We do not find it necessary to discuss at length whether or not the Morissette case is determinative of the issue here because the Supreme Court, three weeks after the Morissette case was decided, construed in Boyce Motor Lines v. United States, 1952, 342 U.S. 337, 72 S.Ct. 329, 96 L.Ed. 367, the very statute with which we are concerned. The Morissette case, on the other hand, construed 18 U.S.C. § 641, a statute dealing with the crime of embezzling, stealing, purloining, knowingly converting, etc. property of the United States. Justice Jackson made an extensive analysis of the necessity of criminal intent in federal crimes and differentiated between common law offenses and public welfare offenses but did not attempt to construe the statute with which we are concerned here. He stated that the crime of 'knowingly converting' required a mental element which the trial court had erroneously declared was not necessary. But the criminal statute involved in the instant case is not comparable with that construed in the Morissette case for Justice Jackson said that the particular category of crimes, i.e. embezzling, stealing, purloining, etc. involved in the Morissette case had been taken over from the common law and consequently required an element of intent. The statute with which we are concerned does not set forth an offense which was a crime at common law and therefore this case does not come within the scope of the main holding of Morissette v. United States, supra.


In the Boyce Motor Lines case, supra, the Supreme Court analyzed the history and purpose of 18 U.S.C. § 835, the statute involved in the instant case, and in many ways its history and purpose are analogous to those of statutes creating public welfare offenses which were discussed in the Morissette case. This would seem to lend strength to the Government's thesis that 18 U.S.C. § 835 creates a crime malum prohibitum and thus no criminal intent is necessary. However, the Supreme Court concludes its interpretation of 18 U.S.C. § 835 by stating in 342 U.S. at page 342, 72 S.Ct. at page 331:


'The statute punishes only those who knowingly violate the Regulation. This requirement of the presence of culpable intent as a necessary element of the offense does much to destroy any force in the argument that application of the Regulation would be so unfair that it must be held invalid. * * *'


This statement conflicts with the statement of the trial court in the instant case that '* * * the particular offense requires no element of criminal intent'. It may be true that 'culpable' and 'criminal' are not identical in meaning, but it is clear that the trial court erroneously interpreted 18 U.S.C. § 835 as requiring no element of culpable or blamable intent and thus committed reversible error. As further authority for the holding that 18 U.S.C. § 835 requires the proving of culpable intent the Court of Appeals for the Third Circuit, when the Boyce case was before it, stated 'When the regulation is read with 18 U.S.C. § 835, the statute under which it was promulgated and which makes its violation a criminal offense, it becomes clear that the offense is not merely malum prohibitum but that a specific wrongful intent, i.e., actual knowledge of the existence of a duty under the regulation and a wrongful intent to evade it, is of the essence of the offense. This the United States concedes.' United States v. Boyce Motor Lines, 3 Cir., 1951, 188 F.2d 889, 890, 891.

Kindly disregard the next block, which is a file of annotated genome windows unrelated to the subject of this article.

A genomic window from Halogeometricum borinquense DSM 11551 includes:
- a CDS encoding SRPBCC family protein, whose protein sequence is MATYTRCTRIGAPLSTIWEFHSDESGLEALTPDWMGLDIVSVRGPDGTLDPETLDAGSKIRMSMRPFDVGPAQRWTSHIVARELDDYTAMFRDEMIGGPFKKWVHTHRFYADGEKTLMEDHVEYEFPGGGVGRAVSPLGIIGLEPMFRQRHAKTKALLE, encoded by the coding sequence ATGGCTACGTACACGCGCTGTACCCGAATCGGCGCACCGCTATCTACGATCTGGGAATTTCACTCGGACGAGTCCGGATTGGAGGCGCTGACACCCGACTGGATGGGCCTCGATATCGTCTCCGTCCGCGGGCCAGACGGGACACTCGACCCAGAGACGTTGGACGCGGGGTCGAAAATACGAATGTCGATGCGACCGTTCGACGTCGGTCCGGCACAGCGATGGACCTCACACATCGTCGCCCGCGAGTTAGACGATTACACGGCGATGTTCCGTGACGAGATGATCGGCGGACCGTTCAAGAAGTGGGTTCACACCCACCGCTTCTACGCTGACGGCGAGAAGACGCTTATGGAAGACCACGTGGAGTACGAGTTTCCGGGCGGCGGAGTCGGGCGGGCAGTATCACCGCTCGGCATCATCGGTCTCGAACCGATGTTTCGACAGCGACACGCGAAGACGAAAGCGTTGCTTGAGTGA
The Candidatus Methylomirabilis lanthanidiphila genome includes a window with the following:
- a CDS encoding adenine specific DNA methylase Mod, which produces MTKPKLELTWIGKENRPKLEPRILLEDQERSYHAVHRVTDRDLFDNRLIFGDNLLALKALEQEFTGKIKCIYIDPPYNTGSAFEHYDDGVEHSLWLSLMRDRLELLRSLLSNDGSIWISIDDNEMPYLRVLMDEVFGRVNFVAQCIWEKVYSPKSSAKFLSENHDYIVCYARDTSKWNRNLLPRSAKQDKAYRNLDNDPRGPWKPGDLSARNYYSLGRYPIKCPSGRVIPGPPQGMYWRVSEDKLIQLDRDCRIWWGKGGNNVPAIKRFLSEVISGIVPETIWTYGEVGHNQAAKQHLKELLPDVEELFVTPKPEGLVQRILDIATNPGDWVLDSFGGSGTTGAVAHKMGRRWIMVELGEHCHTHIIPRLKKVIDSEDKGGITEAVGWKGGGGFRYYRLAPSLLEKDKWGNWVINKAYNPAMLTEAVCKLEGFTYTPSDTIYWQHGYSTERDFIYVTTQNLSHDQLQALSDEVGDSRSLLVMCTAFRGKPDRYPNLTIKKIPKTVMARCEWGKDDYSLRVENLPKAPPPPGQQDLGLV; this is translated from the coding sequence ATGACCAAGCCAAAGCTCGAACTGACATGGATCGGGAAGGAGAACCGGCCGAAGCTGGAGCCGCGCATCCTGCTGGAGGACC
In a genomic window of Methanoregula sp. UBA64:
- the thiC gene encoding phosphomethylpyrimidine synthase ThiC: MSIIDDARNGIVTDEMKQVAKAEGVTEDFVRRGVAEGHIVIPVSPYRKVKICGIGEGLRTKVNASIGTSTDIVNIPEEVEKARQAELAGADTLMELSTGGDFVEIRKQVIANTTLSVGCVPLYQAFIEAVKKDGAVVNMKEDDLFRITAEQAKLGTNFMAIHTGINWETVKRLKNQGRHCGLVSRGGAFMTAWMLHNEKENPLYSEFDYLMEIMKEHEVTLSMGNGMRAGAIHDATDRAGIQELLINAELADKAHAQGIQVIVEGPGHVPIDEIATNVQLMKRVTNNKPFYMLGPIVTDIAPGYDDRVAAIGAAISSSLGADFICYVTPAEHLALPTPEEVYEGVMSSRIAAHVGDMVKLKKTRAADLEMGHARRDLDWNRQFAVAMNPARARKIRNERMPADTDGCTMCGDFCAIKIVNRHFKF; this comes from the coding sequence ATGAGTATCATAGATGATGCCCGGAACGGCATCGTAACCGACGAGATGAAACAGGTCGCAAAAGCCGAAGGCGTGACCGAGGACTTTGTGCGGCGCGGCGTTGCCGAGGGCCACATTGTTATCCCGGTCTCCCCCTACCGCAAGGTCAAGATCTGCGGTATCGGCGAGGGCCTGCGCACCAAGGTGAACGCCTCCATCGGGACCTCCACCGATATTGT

The Supreme Court in the Boyce Motor Lines case provided a guide for the district court in the trial of alleged violations of Interstate Commerce Commission Regulations such as involved in the instant case. It was stated in 342 U.S. at page 342, 72 S.Ct. at page 330, that in order to sustain a conviction for violating an Interstate Commerce Regulation providing that "Drivers of motor vehicles transporting any explosive, inflammable liquid, inflammable compressed gas, or poisonous gas shall avoid, so far as practicable, and, where feasible, by prearrangement of routes, driving into or through congested thoroughfares, places where crowds are assembled, street car tracks, tunnels, viaducts, and dangerous crossings" the Government must not only 'prove that petitioner could have taken another route which was both commercially practicable and appreciably safer (in its avoidance of crowded thoroughfares, etc.) than the one it did follow. It must also be shown that petitioner knew that there was such a practicable, safer route and yet deliberately took the more dangerous route through the tunnel, or that petitioner willfully neglected to exercise its duty under the Regulation to inquire into the availability of such an alternative route.'